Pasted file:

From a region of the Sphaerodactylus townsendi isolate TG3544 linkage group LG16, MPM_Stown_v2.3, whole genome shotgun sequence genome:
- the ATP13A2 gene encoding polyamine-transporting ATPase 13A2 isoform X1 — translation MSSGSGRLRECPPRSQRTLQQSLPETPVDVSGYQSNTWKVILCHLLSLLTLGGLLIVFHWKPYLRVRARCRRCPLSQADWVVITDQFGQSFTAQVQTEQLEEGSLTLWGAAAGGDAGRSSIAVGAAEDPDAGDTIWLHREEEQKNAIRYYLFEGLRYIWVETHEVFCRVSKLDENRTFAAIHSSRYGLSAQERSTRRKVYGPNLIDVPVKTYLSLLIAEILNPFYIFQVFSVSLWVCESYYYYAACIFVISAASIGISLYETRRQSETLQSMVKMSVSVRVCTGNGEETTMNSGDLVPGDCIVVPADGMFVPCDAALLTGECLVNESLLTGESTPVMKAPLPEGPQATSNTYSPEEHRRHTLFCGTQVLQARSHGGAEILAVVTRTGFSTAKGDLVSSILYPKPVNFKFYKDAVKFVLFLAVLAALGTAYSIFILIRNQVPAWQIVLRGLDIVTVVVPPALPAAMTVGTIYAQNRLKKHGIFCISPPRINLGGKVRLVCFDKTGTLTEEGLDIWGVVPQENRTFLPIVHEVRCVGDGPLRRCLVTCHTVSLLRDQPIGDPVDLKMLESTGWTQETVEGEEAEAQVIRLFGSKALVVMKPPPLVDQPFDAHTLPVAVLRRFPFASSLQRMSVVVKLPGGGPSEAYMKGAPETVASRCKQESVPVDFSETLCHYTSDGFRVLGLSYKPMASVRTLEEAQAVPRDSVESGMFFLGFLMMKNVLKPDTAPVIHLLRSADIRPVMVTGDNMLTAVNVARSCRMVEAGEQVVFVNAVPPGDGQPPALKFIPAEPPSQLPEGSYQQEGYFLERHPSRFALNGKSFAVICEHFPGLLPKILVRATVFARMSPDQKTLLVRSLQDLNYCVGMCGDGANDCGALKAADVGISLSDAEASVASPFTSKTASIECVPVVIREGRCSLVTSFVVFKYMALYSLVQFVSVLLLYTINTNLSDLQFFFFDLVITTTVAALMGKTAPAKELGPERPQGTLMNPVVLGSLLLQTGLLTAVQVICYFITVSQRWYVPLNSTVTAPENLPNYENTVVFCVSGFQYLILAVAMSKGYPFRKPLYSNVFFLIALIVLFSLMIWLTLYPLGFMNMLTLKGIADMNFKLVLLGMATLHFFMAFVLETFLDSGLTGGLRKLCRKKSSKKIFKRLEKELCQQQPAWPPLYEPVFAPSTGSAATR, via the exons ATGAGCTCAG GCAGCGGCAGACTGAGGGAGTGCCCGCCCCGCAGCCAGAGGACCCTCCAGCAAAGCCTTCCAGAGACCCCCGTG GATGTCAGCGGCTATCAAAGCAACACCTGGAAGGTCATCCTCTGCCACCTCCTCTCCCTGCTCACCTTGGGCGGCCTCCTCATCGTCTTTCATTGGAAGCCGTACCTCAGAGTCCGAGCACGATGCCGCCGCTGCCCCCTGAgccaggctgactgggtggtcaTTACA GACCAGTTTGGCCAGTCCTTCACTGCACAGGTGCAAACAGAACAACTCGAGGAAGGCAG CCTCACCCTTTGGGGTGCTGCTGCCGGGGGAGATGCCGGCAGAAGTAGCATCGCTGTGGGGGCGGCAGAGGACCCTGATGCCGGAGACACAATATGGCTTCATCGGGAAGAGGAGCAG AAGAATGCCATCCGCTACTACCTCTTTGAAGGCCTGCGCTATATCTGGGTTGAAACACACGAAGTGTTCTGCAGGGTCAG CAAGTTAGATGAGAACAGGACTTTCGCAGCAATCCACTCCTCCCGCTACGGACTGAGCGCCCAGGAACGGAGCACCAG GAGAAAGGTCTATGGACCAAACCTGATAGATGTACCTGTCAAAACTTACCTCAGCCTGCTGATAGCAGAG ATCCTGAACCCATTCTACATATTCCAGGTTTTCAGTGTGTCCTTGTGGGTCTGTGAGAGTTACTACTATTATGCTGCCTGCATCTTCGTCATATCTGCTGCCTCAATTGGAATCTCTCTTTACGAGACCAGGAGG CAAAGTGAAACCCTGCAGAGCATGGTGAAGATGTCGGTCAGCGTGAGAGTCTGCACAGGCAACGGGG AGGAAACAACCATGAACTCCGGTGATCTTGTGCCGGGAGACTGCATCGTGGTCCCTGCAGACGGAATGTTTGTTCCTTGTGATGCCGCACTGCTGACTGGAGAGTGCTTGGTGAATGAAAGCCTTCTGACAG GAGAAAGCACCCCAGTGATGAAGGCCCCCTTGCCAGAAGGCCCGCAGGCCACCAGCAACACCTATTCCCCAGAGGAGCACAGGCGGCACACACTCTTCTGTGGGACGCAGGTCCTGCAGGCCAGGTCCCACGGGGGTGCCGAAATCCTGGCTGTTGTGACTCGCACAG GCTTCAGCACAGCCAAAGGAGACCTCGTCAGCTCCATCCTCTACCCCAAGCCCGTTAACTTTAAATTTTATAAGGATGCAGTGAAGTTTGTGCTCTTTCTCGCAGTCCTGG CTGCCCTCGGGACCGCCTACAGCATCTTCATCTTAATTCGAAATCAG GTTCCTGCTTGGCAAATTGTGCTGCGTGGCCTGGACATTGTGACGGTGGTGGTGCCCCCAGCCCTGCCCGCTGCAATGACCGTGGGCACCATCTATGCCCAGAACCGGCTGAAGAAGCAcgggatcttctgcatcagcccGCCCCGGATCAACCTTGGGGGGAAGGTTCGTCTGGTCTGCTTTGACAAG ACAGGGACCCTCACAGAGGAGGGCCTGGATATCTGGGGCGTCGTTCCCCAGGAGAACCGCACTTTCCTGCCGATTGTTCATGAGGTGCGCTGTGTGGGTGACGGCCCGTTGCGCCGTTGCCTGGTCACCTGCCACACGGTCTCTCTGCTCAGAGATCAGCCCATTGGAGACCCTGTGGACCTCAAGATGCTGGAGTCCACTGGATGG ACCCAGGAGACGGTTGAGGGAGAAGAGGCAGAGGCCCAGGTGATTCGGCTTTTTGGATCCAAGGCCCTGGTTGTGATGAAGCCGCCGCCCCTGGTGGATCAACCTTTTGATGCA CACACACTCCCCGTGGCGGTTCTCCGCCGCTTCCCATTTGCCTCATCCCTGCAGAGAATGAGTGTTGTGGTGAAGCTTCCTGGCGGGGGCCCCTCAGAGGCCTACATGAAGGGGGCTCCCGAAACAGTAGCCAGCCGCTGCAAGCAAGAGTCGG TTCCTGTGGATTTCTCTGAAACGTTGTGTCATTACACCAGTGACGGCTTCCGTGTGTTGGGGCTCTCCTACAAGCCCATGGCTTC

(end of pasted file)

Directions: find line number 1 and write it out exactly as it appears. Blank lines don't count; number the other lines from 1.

From a region of the Sphaerodactylus townsendi isolate TG3544 linkage group LG16, MPM_Stown_v2.3, whole genome shotgun sequence genome: